ONEONTA — Nearly two hundred portraits of Black men, women and children, tethered in columns of three to the spires of a steel fence overlooking the Westcott Lot, will honor the victims of a bloody legacy of more than 60 years in a three-week “living memorial” installment.
“The #SayTheirNamesMemorial recognizes Black lives wrongfully taken by injustice, racism and police brutality,” reads a sign posted alongside the portraits and names of the deceased. “This is a living memorial; please help us spread awareness and honor the lives of those taken too soon.”
“Not everybody whose face is here was a victim of police brutality,” said Oneonta resident Jonathan Brown, addressing a crowd of more than 50 at the memorial’s dedication. “There are also here people who are victims of transphobia. There are people here who are victims of racial profiling. There are people who are just victims of ignorance.”
The victims ranged in age and renown, from 14-year-old Emmett Till, lynched in 1955 after being accused of whistling at a white woman in Mississippi, to Tamir Rice, a 12-year-old shot by a police officer in 2014 while holding a toy gun on a Cleveland playground.
Civil Rights-era icons including Martin Luther King Jr., Malcolm X and Medgar Evers, as well as Black Panther revolutionary Fred Hampton, were honored alongside 14-year-olds Addie Mae Collins, Cynthia Wesley, Carole Robertson and 11-year-old Carol Denise McNair, the four victims of the 1963 bombing of the 16th Street Baptist Church in Birmingham, Alabama.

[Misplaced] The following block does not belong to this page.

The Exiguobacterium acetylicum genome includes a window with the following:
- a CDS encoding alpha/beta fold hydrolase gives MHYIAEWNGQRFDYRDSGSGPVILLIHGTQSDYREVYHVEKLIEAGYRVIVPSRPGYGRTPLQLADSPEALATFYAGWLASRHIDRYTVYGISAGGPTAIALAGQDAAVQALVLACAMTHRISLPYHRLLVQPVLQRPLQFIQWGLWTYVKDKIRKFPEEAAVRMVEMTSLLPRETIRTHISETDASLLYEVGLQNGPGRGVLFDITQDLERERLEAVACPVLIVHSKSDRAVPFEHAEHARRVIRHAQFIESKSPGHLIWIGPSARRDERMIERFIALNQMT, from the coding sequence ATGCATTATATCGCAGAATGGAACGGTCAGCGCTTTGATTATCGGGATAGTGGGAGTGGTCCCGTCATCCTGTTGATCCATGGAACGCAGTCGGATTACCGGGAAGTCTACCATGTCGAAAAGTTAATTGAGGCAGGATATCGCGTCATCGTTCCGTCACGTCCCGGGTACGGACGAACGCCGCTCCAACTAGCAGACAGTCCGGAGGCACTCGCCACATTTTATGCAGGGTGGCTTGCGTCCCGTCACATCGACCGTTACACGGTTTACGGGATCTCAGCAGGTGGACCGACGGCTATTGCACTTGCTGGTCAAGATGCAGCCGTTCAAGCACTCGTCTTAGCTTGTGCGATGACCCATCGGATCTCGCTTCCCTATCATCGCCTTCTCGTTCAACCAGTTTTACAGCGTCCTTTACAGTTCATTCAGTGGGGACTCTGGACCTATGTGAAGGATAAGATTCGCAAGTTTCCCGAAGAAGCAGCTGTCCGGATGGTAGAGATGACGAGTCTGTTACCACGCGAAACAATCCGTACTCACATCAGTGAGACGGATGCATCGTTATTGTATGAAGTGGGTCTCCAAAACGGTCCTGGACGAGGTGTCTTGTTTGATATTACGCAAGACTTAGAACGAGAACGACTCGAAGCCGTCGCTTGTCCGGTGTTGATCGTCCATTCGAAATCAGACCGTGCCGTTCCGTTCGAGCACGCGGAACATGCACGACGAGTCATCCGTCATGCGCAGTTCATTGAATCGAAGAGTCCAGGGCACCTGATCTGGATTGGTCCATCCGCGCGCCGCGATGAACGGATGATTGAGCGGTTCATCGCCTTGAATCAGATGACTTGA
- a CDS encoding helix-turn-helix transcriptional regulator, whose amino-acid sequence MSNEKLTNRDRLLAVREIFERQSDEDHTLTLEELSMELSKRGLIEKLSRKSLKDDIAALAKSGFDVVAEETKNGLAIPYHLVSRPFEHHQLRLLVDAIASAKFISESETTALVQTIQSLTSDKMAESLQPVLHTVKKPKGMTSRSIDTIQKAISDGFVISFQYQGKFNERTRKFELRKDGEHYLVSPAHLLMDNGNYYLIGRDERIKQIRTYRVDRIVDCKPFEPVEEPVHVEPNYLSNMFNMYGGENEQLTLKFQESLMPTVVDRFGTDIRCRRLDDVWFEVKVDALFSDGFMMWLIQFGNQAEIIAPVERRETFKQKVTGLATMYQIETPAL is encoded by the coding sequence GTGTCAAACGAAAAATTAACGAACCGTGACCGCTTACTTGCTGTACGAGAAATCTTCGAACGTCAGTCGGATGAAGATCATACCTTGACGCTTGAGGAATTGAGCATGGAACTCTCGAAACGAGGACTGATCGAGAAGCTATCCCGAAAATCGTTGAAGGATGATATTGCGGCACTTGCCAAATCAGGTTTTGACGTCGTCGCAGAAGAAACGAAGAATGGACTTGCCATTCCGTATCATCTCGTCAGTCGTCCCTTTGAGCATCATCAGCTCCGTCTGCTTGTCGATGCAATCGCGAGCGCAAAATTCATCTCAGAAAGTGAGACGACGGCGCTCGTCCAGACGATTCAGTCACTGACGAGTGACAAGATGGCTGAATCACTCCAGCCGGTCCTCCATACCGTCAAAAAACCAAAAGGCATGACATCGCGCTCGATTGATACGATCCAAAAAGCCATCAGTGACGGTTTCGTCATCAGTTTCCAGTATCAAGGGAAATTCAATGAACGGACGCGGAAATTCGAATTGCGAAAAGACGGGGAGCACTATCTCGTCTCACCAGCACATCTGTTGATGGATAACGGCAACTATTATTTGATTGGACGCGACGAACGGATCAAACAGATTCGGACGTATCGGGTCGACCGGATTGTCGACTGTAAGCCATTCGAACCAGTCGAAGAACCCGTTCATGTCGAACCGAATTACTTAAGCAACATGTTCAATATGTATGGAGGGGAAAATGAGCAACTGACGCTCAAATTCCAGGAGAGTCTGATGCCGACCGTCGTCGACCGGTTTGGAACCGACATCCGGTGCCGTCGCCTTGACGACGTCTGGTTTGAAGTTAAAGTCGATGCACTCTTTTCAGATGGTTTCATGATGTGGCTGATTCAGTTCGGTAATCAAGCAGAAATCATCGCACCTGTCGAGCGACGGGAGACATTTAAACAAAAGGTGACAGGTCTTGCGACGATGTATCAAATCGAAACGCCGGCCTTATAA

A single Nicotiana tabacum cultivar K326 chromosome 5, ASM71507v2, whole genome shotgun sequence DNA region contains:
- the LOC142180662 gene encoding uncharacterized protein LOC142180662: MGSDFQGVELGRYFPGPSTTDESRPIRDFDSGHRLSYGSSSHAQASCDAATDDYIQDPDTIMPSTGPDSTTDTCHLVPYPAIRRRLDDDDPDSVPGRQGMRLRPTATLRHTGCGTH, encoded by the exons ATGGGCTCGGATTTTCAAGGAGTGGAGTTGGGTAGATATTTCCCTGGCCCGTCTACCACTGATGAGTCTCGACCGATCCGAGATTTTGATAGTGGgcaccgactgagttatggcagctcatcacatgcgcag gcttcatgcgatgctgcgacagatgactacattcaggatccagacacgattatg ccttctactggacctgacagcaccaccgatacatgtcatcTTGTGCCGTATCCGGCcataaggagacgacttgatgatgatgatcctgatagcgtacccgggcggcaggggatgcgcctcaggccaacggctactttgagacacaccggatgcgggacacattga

Among the victims honored in the display is Jason Walker, a 22-year-old Oneonta resident who was stabbed to death in 2005 by 20-year-old Francis J. Ricca during a party on Chestnut Street. Ricca was later acquitted by a jury after his attorney successfully argued that the murder was committed in self-defense, according to Germantown resident Elizabeth Patterson, a former Oneonta resident and classmate of Ricca’s.
Patterson, who facilitated the memorial alongside Oneonta resident Diandra Sangetti-Daniels, said she was inspired by a similar memorial designed by a friend of hers that had spread across the country to cities such as Austin, Texas and Albuquerque, New Mexico.
“I’d seen it in a lot of big cities, but where I really think we need to see it are small towns like Oneonta, New York,” Patterson said. “I have grown up completely, blissfully unaware of my white privilege, and it has taken me far too long to realize that my passive stance of ‘I’m a good person’ is not working and it’s not OK.”
Patterson said she hopes the memorial can serve as a “wake-up call” and a learning opportunity for local residents.
“This is devastating,” she said. “Now that we have such an influx of sad and dramatic news, it’s really time — way past time, way past due — that we really start to change things.”
The memorial’s public installation on city property required permission from the Oneonta Common Council and was unanimously approved at its July 21 meeting, but not without opposition from some members of the community, including Oneonta Police Chief Doug Brenner.